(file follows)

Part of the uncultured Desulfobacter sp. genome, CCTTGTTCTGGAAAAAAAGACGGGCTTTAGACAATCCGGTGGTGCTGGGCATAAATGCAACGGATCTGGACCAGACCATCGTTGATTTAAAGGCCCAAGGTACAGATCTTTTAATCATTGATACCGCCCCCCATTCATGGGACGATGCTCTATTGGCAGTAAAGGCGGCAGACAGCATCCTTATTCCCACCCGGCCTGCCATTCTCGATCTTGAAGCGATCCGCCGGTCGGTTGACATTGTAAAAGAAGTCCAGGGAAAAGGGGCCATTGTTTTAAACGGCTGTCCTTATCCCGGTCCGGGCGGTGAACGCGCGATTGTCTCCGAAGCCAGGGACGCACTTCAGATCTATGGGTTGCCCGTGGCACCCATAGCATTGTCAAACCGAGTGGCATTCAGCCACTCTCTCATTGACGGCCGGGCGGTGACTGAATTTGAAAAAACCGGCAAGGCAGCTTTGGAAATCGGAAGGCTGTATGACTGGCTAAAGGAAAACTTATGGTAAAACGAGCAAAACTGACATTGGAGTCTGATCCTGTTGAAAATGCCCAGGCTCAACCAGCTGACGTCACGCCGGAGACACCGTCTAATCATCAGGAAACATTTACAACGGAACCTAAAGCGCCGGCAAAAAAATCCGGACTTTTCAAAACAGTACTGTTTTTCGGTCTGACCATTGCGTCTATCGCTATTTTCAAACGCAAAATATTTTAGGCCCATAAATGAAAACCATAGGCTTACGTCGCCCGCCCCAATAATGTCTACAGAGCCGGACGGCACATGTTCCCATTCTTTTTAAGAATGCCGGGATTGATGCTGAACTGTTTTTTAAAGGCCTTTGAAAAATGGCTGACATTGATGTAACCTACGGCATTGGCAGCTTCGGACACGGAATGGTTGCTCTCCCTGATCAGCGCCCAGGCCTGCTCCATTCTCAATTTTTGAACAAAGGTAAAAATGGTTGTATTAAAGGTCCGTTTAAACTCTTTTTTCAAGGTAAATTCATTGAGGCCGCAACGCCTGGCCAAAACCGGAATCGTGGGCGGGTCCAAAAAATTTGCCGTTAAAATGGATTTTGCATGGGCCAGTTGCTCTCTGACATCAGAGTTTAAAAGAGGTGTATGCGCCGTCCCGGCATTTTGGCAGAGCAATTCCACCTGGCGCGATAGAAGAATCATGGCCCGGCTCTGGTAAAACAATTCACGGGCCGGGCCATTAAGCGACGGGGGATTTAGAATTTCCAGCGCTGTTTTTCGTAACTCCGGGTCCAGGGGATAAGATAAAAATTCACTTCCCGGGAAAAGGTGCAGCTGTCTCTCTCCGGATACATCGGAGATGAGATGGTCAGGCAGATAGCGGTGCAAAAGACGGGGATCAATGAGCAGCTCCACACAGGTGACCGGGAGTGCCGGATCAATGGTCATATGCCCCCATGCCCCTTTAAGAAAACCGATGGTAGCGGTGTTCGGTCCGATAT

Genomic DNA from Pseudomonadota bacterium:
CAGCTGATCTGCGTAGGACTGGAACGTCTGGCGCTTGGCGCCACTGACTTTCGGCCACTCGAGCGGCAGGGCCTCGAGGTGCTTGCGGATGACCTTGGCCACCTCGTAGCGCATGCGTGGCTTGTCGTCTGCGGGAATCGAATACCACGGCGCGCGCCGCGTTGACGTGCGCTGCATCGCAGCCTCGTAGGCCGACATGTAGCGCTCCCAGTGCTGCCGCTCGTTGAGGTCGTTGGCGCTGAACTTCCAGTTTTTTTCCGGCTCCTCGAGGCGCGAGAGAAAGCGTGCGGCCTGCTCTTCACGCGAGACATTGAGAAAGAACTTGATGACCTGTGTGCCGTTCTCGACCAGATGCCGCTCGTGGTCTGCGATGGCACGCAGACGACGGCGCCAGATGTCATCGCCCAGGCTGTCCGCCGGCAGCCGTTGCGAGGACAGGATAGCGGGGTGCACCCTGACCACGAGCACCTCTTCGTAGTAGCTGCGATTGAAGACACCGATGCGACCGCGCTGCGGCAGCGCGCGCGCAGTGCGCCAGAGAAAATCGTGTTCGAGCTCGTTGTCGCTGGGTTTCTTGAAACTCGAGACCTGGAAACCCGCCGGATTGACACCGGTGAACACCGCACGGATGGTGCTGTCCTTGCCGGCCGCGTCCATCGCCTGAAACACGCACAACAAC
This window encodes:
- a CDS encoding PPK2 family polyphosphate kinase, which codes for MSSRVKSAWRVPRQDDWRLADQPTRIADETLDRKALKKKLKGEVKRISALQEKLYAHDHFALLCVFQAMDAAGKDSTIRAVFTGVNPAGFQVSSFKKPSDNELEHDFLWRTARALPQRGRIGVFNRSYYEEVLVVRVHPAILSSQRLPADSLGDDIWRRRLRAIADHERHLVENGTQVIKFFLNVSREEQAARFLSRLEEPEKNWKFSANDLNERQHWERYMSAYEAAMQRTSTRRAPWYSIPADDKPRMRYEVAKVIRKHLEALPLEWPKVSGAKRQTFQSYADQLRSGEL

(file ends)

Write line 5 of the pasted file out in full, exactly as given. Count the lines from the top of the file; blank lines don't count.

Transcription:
- a CDS encoding PPK2 family polyphosphate kinase, which codes for MSSRVKSAWRVPRQDDWRLADQPTRIADETLDRKALKKKLKGEVKRISALQEKLYAHDHFALLCVFQAMDAAGKDSTIRAVFTGVNPAGFQVSSFKKPSDNELEHDFLWRTARALPQRGRIGVFNRSYYEEVLVVRVHPAILSSQRLPADSLGDDIWRRRLRAIADHERHLVENGTQVIKFFLNVSREEQAARFLSRLEEPEKNWKFSANDLNERQHWERYMSAYEAAMQRTSTRRAPWYSIPADDKPRMRYEVAKVIRKHLEALPLEWPKVSGAKRQTFQSYADQLRSGEL